Many of our ideas about the world are based more on feelings than facts, sensibilities than science, and rage than reality. We gravitate toward ideas that make us feel comfortable in areas such as religion, politics, philosophy, social justice, love and sex, humanity, and morality. We avoid ideas that make us feel uncomfortable. This avoidance is a largely unconscious process that affects our judgment and gets in the way of our ability to reach rational and reasonable conclusions.
"wish this were in my Facebook feed"
This book is based on the first two years of The Dr. Bo Show, where Bo takes a critical thinking-, reason-, and science-based approach to issues that matter with the goal of educating and entertaining. Every chapter in the book explores a different aspect of reason by using a real-world issue or example.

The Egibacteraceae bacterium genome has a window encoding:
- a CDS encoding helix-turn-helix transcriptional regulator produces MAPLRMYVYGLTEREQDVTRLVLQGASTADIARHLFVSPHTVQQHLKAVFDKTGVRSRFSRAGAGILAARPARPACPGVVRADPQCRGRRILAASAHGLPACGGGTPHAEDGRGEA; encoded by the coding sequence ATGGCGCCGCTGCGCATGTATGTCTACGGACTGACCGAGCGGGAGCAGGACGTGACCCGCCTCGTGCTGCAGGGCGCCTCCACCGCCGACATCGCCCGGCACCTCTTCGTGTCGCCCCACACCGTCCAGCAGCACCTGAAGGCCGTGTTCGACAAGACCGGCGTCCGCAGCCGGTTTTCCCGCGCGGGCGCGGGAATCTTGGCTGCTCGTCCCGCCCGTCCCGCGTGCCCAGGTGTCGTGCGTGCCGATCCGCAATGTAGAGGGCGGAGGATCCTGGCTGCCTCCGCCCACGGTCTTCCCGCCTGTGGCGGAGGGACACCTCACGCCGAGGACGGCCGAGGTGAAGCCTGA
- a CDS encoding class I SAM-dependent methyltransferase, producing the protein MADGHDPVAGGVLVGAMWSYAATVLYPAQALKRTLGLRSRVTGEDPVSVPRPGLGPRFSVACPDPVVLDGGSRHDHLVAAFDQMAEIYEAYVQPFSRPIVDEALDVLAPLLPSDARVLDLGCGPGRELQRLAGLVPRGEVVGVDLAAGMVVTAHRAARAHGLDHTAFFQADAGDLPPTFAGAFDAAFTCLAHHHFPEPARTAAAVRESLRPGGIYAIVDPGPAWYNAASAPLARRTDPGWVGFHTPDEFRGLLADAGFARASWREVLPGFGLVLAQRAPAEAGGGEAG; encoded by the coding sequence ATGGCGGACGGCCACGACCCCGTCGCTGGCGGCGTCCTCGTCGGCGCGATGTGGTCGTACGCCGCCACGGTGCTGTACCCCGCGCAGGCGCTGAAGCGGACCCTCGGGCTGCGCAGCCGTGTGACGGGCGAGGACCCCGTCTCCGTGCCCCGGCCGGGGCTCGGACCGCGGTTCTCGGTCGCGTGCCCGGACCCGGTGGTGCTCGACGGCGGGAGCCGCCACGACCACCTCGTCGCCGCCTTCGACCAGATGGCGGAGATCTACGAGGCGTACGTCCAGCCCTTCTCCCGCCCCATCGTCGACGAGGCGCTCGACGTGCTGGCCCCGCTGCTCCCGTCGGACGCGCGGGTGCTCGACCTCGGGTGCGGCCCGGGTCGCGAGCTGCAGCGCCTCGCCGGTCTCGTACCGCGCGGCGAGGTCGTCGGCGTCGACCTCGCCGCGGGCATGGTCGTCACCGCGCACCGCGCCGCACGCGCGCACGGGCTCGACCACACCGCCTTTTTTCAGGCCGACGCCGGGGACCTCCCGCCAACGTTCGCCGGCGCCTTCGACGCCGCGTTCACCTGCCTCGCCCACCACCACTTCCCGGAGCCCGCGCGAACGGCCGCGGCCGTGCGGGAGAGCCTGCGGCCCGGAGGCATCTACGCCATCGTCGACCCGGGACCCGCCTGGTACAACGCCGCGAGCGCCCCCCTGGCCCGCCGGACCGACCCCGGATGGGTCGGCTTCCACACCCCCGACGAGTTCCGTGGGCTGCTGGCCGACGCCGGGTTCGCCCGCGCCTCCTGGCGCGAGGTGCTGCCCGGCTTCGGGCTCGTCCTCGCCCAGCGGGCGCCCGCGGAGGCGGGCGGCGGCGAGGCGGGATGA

What is a "normal" childhood? Does it include almost being murdered by your sister with an ax? Speeding around town in the back of a station wagon because your mom is chasing an "alien spaceship"? Being busted by the police for intent to light a pond on fire? Tackling your mom to the ground and wrestling a knife out of her hand because she was trying to kill your dad?
A fact is a fact, right? Unfortunately, it's not that simple. A "fact" is primarily defined as "a thing that is indisputably the case". The problem with that definition is that virtually anything can be disputed, and most things are. But the legal language of "beyond a reasonable doubt" applies to this definition. Many times, especially on the Internet, facts that are disputed are done so without reasonable doubt.